Why new sexual misconduct policy is a culture shift for California Legislature
A state board that regulates construction is paying $950,000 to settle a lawsuit from a female employee who said her boss made sexually suggestive comments, touched her inappropriately and then retaliated against her when she rejected his advances.
Santosha Padfield’s lawsuit alleges escalating harassment from manager Steven Skogebo at the Contractors State License Board from 2014 through 2017. Skogebo and the board settled with Padfield in April without admitting any guilt.
The harassment started two months after she transferred to the Valencia office where Skogebo worked, according to a complaint Padfield filed with the Equal Employment Opportunity Office at the Department of Consumer Affairs, which oversees the contractors board.
Padfield handed Skogebo a fork in a lunch room after he asked for one.
“Thank you. If you were not married, I would make you my wife,” he told her, according to the complaint.
Padfield, who is African American, said in the complaint that Skogebo talked about her “full” lips, wrote in an email that she was “hot” and told her he would like to see her jumping on a trampoline, among other inappropriate remarks. Later he suggested visiting her hotel room, the complaint says, and in the office said to her, “you know we are alone back here,” prompting her to start working in another location in the office.
He massaged her shoulders at her desk and touched her thigh, she said in the complaint.
After she rebuffed his advances, he criticized her work “without any valid basis” and deprived her of time off, she wrote in another legal document.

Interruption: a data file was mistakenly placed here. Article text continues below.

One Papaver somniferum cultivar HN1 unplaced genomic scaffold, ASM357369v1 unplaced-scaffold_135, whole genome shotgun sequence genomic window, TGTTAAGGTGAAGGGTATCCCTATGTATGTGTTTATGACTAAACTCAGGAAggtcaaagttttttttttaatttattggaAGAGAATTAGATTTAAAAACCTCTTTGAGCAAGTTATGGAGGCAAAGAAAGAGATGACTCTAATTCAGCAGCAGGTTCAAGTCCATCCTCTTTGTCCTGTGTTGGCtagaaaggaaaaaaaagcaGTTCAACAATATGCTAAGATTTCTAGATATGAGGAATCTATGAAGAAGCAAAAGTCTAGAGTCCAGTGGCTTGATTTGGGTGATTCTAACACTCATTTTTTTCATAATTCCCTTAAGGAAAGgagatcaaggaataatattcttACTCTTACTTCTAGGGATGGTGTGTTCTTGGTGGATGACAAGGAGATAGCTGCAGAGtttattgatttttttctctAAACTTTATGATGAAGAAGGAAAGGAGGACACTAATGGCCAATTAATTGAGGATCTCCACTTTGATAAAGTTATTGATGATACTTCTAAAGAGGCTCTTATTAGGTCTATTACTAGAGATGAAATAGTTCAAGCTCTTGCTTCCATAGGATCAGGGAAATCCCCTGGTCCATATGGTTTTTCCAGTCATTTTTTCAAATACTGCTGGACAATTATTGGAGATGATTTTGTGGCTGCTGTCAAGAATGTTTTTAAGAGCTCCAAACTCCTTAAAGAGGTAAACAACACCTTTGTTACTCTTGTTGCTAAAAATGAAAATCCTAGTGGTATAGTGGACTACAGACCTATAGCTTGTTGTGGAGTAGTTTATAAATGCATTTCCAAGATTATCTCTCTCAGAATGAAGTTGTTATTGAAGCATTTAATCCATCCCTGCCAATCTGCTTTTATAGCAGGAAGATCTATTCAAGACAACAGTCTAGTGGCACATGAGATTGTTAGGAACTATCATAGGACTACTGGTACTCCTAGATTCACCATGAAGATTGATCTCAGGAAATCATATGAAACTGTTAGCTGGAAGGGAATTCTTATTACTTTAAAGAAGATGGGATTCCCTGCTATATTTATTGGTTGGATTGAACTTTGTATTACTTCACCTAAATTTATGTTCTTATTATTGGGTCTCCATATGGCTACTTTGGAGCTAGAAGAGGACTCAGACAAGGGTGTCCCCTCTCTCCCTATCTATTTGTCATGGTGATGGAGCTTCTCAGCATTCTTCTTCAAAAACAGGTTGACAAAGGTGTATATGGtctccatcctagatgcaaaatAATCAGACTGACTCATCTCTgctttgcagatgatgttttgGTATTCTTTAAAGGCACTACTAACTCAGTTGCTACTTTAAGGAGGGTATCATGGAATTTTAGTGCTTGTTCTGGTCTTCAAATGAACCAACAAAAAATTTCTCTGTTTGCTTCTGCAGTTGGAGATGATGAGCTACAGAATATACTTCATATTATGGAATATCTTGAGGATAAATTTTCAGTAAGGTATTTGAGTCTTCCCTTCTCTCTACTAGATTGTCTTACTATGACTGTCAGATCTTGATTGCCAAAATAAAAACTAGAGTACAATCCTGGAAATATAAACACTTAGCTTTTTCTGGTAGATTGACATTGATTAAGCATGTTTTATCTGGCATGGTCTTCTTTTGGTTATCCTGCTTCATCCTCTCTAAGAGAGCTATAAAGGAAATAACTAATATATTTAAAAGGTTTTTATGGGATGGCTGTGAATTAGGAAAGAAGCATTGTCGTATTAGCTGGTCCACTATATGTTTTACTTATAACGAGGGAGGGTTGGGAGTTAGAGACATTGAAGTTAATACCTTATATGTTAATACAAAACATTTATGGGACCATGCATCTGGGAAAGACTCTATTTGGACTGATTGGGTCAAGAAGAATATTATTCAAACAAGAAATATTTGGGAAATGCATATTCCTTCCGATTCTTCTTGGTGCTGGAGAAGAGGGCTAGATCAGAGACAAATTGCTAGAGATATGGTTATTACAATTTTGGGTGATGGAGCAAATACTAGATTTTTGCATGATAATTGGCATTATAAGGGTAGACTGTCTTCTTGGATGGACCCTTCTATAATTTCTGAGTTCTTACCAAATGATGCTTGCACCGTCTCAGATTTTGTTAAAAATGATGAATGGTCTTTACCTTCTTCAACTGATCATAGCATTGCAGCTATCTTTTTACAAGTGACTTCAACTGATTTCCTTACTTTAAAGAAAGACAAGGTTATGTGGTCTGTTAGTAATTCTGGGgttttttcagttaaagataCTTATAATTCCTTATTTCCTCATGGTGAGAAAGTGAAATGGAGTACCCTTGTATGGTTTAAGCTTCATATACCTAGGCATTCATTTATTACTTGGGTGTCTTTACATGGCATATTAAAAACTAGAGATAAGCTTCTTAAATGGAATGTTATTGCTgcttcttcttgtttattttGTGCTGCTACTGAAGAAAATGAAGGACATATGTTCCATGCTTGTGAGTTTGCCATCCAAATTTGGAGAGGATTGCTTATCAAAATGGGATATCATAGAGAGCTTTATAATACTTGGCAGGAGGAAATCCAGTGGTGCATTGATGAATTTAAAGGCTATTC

Finally, she filed the complaint.
“Though I am aware he feels protected because his pattern of behavior is known and tolerated, I will not be silent any longer,” she said in the EEOC complaint in August 2017.
“I’ve spoken up to Steve in the past and at times have bitten my tongue to avoid unnecessary confrontations, I’ve endured the sexual harassment because I didn’t want to make my work environment even more stressful by confronting Steve or complaining to management and being humiliated when nothing happened,” she said later in the complaint.
Skogebo, reached by phone, did not offer a response to Padfield’s allegations. Neither Padfield nor her attorney responded to interview requests. The Sacramento Bee obtained the settlement agreement through a Public Records Act request.
Padfield left work on a leave of absence, saying that in 17 years of state service she had never experienced the “lack of professionalism” Skogebo displayed.
The EEOC wrote on June 13, 2018 that an investigation had revealed “violations of (Department of Consumer Affairs) policies” and said it would take administrative actions to address the violations, but didn’t specify what actions it would take.
Skogebo gave notice of his retirement June 22, 2018, according to a department spokeswoman.
Padfield filed another complaint with the Department of Fair Employment and Housing and then sued in Los Angeles County Superior Court in August 2018.
Department of Consumer Affairs spokeswoman Veronica Harms said the department could not comment on whether any of Skogebo’s superiors were disciplined.
She said all the Contractors State License Board’s staff are required to take sexual harassment training every two years, and that the department held statewide training last month for all managers and supervisors in enforcement related to “(Equal Employment Opportunity) issues, preventative strategies and reporting protocols.”
The board is strapped for cash despite a 10 percent fee increase in 2017, according to budget documents. It expects to spend $75 million in the 2019-2020 fiscal year but will only collect $67 million in revenue, according to budget figures.